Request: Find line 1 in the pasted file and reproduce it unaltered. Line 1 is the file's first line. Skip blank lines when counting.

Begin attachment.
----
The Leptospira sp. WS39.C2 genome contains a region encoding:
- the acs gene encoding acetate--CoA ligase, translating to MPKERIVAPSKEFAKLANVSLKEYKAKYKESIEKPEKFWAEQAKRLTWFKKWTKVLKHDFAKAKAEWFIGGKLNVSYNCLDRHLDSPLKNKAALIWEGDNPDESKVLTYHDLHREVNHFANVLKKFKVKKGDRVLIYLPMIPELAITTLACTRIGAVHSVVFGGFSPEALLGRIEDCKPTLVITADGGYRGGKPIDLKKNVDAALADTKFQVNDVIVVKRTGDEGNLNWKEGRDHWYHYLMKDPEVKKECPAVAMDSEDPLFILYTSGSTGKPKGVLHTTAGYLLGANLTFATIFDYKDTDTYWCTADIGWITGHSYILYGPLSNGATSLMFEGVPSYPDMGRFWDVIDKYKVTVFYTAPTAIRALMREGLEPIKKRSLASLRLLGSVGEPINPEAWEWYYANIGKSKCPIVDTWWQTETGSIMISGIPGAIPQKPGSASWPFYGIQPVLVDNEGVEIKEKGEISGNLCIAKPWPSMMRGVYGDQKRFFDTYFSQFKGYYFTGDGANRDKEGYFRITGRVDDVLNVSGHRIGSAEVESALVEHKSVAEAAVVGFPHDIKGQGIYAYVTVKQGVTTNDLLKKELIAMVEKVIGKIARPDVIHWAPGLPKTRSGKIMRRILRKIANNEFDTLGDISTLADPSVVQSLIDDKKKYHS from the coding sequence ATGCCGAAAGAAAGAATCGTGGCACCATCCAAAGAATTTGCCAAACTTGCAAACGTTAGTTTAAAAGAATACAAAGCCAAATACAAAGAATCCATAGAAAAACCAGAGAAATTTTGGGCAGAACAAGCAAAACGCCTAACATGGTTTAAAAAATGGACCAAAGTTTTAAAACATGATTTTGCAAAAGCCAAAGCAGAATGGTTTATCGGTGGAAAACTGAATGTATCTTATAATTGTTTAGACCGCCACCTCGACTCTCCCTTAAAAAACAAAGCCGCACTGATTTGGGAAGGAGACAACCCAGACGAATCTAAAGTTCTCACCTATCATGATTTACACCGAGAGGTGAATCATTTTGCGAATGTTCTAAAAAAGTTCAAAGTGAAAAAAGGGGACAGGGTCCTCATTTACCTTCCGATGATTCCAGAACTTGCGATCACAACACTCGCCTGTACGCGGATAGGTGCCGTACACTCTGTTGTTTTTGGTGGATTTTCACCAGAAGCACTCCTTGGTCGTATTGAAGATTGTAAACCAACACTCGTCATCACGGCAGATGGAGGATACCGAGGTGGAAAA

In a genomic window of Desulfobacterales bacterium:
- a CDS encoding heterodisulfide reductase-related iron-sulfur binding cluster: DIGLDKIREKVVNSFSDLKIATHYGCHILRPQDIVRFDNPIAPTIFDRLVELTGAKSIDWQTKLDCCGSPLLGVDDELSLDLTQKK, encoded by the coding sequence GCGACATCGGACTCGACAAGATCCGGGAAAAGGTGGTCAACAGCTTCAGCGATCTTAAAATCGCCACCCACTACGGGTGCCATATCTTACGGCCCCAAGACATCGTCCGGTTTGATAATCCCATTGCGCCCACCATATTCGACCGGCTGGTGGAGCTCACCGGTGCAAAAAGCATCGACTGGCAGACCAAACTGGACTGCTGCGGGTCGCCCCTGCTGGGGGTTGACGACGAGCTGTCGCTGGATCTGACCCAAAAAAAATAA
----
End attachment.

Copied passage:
The Leptospira sp. WS39.C2 genome contains a region encoding: